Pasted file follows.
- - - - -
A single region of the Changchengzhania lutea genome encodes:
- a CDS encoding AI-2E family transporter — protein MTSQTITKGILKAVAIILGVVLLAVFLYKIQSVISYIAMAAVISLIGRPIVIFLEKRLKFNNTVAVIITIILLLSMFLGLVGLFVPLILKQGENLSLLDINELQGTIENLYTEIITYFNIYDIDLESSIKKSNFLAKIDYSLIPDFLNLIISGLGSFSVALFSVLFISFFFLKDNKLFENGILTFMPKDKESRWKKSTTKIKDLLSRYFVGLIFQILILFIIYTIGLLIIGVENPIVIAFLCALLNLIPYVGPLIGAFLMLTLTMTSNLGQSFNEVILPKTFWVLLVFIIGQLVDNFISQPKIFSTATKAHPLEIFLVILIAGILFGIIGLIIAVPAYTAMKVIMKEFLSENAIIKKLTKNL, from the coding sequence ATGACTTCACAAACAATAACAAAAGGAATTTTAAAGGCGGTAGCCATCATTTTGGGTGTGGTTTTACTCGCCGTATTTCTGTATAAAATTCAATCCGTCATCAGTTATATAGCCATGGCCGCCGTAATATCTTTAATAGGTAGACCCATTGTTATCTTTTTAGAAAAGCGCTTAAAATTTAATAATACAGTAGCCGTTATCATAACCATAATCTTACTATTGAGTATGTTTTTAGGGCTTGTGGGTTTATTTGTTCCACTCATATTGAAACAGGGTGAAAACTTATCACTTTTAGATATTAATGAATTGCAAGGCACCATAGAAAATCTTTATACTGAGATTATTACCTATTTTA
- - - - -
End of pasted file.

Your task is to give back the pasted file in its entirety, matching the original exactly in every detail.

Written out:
A single region of the Changchengzhania lutea genome encodes:
- a CDS encoding AI-2E family transporter — protein MTSQTITKGILKAVAIILGVVLLAVFLYKIQSVISYIAMAAVISLIGRPIVIFLEKRLKFNNTVAVIITIILLLSMFLGLVGLFVPLILKQGENLSLLDINELQGTIENLYTEIITYFNIYDIDLESSIKKSNFLAKIDYSLIPDFLNLIISGLGSFSVALFSVLFISFFFLKDNKLFENGILTFMPKDKESRWKKSTTKIKDLLSRYFVGLIFQILILFIIYTIGLLIIGVENPIVIAFLCALLNLIPYVGPLIGAFLMLTLTMTSNLGQSFNEVILPKTFWVLLVFIIGQLVDNFISQPKIFSTATKAHPLEIFLVILIAGILFGIIGLIIAVPAYTAMKVIMKEFLSENAIIKKLTKNL, from the coding sequence ATGACTTCACAAACAATAACAAAAGGAATTTTAAAGGCGGTAGCCATCATTTTGGGTGTGGTTTTACTCGCCGTATTTCTGTATAAAATTCAATCCGTCATCAGTTATATAGCCATGGCCGCCGTAATATCTTTAATAGGTAGACCCATTGTTATCTTTTTAGAAAAGCGCTTAAAATTTAATAATACAGTAGCCGTTATCATAACCATAATCTTACTATTGAGTATGTTTTTAGGGCTTGTGGGTTTATTTGTTCCACTCATATTGAAACAGGGTGAAAACTTATCACTTTTAGATATTAATGAATTGCAAGGCACCATAGAAAATCTTTATACTGAGATTATTACCTATTTTA